Conway Regional shares the latest tech to help reach fitness goals in 2024

Fitness technology continues to be all the rage as 2024 dawns and fitness enthusiasts are shopping for the best phone apps and personal fitness devices for their goals. The tech selection extends from watches, rings and other wearable devices to upgrades in the exercise technology at local fitness centers.

“The biggest things that most people use these wearable devices for are your steps. Did you get 10,000 steps per day? People also measure their calories and sleep with watches,” said Amanda Castillo, member experience manager for the Conway Regional Health and Fitness Center. Amanda has an Apple Watch and an Oura ring. The Oura Smart Ring analyzes steps and body temperature. Dubbed a sleep tracker, the ring can also detect when the person wearing it is about to get sick.

Christy Beacham, a member of the Conway Regional Health and Fitness Center, uses fitness trackers to learn more about the impact her exercise routine has on her health.

Conway Regional Health & Fitness Center member Christy Beacham is attached to her Oura ring. She purchased a Garmin fitness tracker years ago, fueling her drive to learn more about the effect of her exercise routine on her body.

“I’ve recently purchased an Oura ring, and the insight it shares regarding my body and fitness is above and beyond,” said Beacham. “I’m learning things that I would have never paid attention to, from the shifts in my body temperature to sleep patterns, stress insights and my recovery. Reading it on the screen helps me understand the impact of all the different things that affect my day-to-day performances.”

Hunter Little, a certified personal trainer at the fitness center, wears a Whoop fitness tracker on his bicep. The Whoop also tracks sleep and recovery after exercise and has a heart rate variability scale that detects the wearer’s overall sleep efficiency, health and wellness. The Whoop measures five distinct aspects of health, including respiration.

Little began wearing the Whoop to assist him in adjusting his sleep habits. He prefers the Whoop because it can determine when he is about to get sick. “I can increase my vitamin intake to slow the sickness or hopefully stave it off,” he explained. Little has a degree in exercise science, a specialty in corrective exercise, and a keen interest in health and fitness research. He also assists with youth sports performance training and medical fitness programs.

Fitness technology does not end with personalized devices and wearables.

For instance, Conway Regional Health and Fitness Center provides members with 11 state-of-the-art Matrix Fitness treadmills connected to entertainment with 22-inch touchscreen video display screens.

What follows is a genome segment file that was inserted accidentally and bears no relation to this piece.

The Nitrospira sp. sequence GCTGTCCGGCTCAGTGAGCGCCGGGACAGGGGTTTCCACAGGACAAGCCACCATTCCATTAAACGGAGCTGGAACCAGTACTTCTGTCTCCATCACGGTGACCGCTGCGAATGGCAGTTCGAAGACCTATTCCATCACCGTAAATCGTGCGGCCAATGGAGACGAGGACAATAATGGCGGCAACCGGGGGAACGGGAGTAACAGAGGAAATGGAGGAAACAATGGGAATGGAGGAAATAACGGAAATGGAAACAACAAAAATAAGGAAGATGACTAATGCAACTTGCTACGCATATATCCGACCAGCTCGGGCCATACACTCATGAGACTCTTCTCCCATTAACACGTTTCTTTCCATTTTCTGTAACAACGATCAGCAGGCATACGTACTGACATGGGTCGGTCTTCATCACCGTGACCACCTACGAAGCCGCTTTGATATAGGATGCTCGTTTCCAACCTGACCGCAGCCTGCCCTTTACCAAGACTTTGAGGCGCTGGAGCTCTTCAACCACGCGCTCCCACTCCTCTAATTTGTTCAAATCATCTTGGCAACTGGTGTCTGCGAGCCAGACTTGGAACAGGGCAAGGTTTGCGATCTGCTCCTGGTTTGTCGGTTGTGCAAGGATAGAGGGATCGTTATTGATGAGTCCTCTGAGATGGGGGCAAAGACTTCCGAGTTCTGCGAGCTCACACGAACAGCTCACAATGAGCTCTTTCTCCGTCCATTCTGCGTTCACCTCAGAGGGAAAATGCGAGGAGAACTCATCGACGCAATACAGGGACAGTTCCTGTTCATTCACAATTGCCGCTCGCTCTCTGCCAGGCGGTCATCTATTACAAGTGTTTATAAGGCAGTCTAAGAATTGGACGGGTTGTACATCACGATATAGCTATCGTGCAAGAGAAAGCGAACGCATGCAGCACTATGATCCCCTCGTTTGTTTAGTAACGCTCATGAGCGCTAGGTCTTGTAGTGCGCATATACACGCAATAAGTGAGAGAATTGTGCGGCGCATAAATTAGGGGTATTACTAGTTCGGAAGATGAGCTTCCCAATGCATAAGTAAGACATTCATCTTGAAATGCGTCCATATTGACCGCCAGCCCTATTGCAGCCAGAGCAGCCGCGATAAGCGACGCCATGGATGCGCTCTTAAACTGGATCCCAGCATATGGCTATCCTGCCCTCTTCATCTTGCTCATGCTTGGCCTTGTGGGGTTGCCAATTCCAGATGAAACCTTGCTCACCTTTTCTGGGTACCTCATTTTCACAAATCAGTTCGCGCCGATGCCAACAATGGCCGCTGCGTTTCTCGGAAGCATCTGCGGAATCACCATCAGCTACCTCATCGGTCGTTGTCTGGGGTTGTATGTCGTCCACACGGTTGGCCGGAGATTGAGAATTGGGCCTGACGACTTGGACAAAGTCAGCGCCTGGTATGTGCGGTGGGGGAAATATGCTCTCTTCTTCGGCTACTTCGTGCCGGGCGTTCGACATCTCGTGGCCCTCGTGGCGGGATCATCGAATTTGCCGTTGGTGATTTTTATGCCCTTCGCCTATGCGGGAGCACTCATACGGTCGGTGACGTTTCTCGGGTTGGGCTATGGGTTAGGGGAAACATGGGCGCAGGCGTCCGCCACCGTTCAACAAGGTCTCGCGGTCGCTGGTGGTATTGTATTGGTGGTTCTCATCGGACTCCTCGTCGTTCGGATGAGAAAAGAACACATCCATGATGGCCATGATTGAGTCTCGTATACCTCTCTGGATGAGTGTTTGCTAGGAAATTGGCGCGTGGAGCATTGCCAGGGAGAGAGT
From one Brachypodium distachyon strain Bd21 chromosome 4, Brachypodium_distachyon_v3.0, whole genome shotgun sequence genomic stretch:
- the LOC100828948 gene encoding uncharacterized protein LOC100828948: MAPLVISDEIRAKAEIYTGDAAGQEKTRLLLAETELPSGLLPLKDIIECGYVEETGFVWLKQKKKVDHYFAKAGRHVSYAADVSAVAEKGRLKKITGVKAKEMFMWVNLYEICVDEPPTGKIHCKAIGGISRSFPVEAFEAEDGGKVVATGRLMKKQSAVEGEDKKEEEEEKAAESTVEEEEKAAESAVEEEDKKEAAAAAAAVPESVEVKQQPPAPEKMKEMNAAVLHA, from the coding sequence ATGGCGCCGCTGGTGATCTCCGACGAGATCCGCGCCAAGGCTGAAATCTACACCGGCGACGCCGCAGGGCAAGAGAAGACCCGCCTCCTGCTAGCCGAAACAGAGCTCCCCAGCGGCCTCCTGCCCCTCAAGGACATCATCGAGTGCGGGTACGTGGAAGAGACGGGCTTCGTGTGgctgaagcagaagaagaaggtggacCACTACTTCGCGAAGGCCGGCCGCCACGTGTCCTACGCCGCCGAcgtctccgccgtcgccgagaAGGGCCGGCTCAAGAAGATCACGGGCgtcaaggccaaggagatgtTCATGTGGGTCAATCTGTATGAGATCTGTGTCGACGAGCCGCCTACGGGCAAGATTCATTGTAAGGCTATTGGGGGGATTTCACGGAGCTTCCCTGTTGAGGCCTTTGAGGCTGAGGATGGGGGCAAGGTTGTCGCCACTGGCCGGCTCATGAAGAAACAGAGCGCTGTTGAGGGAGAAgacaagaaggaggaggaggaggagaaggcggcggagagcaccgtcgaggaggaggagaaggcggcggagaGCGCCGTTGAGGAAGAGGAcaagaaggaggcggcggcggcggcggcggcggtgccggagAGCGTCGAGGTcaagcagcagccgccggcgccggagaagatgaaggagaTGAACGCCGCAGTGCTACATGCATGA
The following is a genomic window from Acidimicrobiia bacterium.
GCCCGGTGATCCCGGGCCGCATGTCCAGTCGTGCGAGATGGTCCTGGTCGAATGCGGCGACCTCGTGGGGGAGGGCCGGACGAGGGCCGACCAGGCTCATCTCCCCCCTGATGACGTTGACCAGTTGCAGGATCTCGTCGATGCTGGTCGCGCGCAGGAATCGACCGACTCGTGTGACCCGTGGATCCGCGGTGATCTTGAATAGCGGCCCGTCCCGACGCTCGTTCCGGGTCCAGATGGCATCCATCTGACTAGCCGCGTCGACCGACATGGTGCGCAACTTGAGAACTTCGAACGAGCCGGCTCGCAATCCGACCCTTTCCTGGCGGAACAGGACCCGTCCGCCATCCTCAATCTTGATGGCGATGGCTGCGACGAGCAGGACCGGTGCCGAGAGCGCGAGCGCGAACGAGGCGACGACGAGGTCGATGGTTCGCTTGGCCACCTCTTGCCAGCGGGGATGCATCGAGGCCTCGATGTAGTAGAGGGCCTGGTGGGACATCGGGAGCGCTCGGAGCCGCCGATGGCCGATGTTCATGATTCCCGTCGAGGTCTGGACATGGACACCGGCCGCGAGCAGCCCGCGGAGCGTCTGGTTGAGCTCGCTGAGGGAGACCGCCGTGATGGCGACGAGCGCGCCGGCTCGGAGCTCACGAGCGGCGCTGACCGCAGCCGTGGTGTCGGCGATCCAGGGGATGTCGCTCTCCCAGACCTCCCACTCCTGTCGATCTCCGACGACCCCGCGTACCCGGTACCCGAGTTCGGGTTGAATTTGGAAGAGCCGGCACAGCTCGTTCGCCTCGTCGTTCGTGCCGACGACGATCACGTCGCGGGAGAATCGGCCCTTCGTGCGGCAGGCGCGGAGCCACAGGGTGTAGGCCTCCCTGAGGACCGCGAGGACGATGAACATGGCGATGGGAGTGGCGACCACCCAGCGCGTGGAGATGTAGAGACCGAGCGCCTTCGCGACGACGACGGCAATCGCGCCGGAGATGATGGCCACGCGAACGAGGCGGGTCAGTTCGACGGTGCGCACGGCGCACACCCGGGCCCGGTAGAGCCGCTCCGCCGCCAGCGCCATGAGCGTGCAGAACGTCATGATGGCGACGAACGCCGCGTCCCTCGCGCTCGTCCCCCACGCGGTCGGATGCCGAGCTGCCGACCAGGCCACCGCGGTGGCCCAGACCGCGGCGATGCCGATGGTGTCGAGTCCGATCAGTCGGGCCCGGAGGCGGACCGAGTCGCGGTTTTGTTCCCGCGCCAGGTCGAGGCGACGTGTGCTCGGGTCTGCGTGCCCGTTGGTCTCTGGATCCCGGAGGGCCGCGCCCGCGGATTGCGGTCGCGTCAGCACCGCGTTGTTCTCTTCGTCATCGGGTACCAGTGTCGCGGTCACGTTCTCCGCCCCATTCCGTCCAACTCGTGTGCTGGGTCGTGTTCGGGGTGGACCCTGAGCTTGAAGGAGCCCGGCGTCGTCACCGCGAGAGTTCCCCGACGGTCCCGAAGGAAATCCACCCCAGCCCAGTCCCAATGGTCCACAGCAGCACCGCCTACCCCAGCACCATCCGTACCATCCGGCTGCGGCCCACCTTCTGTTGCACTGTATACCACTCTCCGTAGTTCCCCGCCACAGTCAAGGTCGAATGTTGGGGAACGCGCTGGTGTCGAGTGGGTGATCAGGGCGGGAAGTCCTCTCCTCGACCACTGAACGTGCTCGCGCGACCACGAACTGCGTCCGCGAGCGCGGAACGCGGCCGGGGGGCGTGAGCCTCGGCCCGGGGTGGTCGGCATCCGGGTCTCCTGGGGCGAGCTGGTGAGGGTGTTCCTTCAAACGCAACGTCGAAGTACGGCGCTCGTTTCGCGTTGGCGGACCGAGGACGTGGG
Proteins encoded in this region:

The Matrix treadmills also offer: 

• An app interface for streaming services like Netflix.

• A Virtual Active feature—footage from exotic locations that match your pace.

• Pre-programmed workouts and fitness tests.

• Bluetooth capability.

• Wireless charging for devices.

“What’s nice is that on these treadmills, you can also create an account to track your workouts and progress,” said Castillo. “You can log in to any Matrix treadmill to show your previous workouts. It is like having your own smart treadmill.”

Jeramie Hinojosa, director of the Conway Regional Health and Fitness Center, said the Matrix treadmills were chosen because of the company’s heavy investment in fitness technology to create an immersive experience with the cardio equipment.

“Their ability to integrate not only fitness tracking apps but also entertainment apps like YouTube, Netflix and others is impressive,” he said. “This, along with the 60+ virtual courses our members can take advantage of, creates an extremely enjoyable workout experience with endless possibilities.”

“The positive aspect of all of this technology is that it can support you with the calorie counting and tracking steps, but I tell people to focus on your diet, drink your water and move,” Castillo said. “There is an app that can track your water and breathing. These will track heart rate and tell you what zone you are exercising in.”

While fitness apps, smart watches and other devices can monitor exercise intensity, Conway Regional Health and Fitness Center also recommends following the American College of Sports Medicine (ACSM) guidelines to ensure success in meeting those health and fitness goals in 2024.